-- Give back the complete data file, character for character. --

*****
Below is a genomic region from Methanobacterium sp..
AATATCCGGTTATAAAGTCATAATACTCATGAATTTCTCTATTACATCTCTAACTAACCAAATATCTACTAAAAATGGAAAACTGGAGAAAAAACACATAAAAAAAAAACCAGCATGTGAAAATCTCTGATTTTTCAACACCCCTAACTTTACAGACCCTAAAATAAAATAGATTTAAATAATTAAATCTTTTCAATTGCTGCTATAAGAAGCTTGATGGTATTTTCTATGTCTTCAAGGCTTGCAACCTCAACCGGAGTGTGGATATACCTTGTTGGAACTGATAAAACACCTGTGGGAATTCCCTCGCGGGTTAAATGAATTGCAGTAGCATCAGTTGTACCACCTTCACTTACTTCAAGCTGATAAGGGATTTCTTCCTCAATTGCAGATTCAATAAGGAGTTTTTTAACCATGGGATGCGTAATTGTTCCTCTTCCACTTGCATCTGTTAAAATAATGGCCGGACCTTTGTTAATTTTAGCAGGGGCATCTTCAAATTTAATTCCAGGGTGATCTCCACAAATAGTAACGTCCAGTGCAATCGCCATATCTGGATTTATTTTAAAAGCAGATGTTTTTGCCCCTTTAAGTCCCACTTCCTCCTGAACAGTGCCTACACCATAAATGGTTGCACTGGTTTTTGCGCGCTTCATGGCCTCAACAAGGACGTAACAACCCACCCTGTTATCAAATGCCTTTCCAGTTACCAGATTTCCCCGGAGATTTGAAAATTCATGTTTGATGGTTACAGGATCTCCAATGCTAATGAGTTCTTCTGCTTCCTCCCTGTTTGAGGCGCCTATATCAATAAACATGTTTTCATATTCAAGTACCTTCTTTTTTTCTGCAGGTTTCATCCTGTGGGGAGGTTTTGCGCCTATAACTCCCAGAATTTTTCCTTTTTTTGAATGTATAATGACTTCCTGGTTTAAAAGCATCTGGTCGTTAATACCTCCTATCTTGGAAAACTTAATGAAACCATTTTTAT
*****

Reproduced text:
Below is a genomic region from Methanobacterium sp..
AATATCCGGTTATAAAGTCATAATACTCATGAATTTCTCTATTACATCTCTAACTAACCAAATATCTACTAAAAATGGAAAACTGGAGAAAAAACACATAAAAAAAAAACCAGCATGTGAAAATCTCTGATTTTTCAACACCCCTAACTTTACAGACCCTAAAATAAAATAGATTTAAATAATTAAATCTTTTCAATTGCTGCTATAAGAAGCTTGATGGTATTTTCTATGTCTTCAAGGCTTGCAACCTCAACCGGAGTGTGGATATACCTTGTTGGAACTGATAAAACACCTGTGGGAATTCCCTCGCGGGTTAAATGAATTGCAGTAGCATCAGTTGTACCACCTTCACTTACTTCAAGCTGATAAGGGATTTCTTCCTCAATTGCAGATTCAATAAGGAGTTTTTTAACCATGGGATGCGTAATTGTTCCTCTTCCACTTGCATCTGTTAAAATAATGGCCGGACCTTTGTTAATTTTAGCAGGGGCATCTTCAAATTTAATTCCAGGGTGATCTCCACAAATAGTAACGTCCAGTGCAATCGCCATATCTGGATTTATTTTAAAAGCAGATGTTTTTGCCCCTTTAAGTCCCACTTCCTCCTGAACAGTGCCTACACCATAAATGGTTGCACTGGTTTTTGCGCGCTTCATGGCCTCAACAAGGACGTAACAACCCACCCTGTTATCAAATGCCTTTCCAGTTACCAGATTTCCCCGGAGATTTGAAAATTCATGTTTGATGGTTACAGGATCTCCAATGCTAATGAGTTCTTCTGCTTCCTCCCTGTTTGAGGCGCCTATATCAATAAACATGTTTTCATATTCAAGTACCTTCTTTTTTTCTGCAGGTTTCATCCTGTGGGGAGGTTTTGCGCCTATAACTCCCAGAATTTTTCCTTTTTTTGAATGTATAATGACTTCCTGGTTTAAAAGCATCTGGTCGTTAATACCTCCTATCTTGGAAAACTTAATGAAACCATTTTTAT